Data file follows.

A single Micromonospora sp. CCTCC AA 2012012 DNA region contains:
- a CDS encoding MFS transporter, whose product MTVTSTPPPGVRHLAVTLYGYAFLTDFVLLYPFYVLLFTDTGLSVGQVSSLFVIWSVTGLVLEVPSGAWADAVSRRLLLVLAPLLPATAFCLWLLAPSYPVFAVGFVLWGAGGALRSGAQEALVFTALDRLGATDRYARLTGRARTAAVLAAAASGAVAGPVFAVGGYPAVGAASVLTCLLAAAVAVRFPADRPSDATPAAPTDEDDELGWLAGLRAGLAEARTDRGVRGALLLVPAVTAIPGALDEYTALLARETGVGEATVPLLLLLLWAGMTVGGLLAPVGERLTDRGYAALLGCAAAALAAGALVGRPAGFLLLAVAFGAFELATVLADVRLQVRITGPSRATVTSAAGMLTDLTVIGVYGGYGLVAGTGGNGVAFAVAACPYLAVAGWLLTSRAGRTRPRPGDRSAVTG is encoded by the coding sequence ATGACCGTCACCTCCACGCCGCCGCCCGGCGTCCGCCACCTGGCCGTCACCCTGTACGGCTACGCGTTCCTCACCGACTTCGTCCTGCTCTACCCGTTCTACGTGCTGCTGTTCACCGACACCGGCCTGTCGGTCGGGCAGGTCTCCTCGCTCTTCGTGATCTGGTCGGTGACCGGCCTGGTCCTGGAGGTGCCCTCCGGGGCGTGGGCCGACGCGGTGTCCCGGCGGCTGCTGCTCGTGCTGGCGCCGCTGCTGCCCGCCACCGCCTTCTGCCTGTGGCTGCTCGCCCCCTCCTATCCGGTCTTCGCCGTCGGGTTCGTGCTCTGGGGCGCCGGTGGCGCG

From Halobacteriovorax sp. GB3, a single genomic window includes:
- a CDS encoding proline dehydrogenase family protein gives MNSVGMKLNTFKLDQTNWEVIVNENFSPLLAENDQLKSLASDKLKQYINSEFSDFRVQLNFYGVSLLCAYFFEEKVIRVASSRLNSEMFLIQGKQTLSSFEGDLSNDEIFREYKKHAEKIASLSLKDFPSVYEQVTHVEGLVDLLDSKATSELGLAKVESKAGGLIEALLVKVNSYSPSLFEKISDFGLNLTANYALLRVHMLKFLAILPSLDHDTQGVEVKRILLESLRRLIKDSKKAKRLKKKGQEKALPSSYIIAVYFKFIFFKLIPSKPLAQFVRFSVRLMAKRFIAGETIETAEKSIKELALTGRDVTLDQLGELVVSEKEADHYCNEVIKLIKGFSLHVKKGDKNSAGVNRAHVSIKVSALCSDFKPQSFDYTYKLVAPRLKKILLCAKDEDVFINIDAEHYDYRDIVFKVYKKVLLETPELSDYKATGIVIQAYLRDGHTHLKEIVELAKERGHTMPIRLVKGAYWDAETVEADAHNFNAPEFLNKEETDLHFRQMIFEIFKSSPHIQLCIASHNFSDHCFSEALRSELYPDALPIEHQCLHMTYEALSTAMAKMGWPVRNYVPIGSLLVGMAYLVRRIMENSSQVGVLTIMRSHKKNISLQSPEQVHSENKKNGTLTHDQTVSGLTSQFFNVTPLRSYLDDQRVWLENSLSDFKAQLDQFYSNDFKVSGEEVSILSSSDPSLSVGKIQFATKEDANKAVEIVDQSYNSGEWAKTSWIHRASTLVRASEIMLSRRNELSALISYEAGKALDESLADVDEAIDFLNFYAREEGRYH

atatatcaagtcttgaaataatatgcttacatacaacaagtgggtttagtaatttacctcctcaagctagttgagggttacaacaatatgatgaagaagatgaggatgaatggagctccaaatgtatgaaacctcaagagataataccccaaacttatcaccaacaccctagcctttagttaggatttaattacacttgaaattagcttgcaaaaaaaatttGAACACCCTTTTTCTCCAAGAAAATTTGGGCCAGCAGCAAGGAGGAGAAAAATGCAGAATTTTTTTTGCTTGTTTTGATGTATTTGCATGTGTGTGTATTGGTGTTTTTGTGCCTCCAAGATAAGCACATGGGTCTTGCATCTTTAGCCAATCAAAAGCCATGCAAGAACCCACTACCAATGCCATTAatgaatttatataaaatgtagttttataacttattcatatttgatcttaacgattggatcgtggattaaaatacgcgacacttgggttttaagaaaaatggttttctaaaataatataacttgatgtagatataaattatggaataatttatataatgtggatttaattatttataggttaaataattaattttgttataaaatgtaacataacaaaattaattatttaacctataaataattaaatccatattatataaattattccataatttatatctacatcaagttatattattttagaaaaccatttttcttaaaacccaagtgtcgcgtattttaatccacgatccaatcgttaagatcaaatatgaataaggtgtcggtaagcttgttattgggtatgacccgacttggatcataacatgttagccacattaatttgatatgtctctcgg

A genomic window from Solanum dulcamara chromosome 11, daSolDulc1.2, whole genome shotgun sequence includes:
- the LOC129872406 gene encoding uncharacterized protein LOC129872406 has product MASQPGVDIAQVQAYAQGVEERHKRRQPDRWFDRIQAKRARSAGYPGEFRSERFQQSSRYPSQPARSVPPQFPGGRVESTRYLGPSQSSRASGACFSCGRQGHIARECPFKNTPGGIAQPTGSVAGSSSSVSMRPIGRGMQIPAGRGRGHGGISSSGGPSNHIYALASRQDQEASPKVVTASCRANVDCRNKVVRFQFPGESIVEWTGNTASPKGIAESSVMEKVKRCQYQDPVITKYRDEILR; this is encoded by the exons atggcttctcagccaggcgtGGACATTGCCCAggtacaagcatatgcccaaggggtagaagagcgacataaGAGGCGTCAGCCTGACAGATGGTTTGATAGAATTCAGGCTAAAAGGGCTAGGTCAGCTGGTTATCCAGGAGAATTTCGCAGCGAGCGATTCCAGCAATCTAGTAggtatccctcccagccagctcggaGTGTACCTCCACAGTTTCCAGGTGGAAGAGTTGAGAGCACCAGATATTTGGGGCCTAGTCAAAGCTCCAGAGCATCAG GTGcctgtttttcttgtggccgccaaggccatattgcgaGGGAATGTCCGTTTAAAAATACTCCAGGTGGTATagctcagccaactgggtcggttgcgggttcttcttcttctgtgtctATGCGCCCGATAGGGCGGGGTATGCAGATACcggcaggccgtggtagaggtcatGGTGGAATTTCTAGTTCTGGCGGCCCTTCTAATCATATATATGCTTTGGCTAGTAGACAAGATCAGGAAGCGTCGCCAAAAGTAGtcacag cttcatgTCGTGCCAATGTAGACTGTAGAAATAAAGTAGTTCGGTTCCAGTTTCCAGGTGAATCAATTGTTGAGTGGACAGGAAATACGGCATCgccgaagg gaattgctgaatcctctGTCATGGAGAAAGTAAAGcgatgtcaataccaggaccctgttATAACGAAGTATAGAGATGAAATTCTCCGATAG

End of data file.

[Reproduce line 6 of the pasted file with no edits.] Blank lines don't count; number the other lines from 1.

A genomic window from Solanum dulcamara chromosome 11, daSolDulc1.2, whole genome shotgun sequence includes: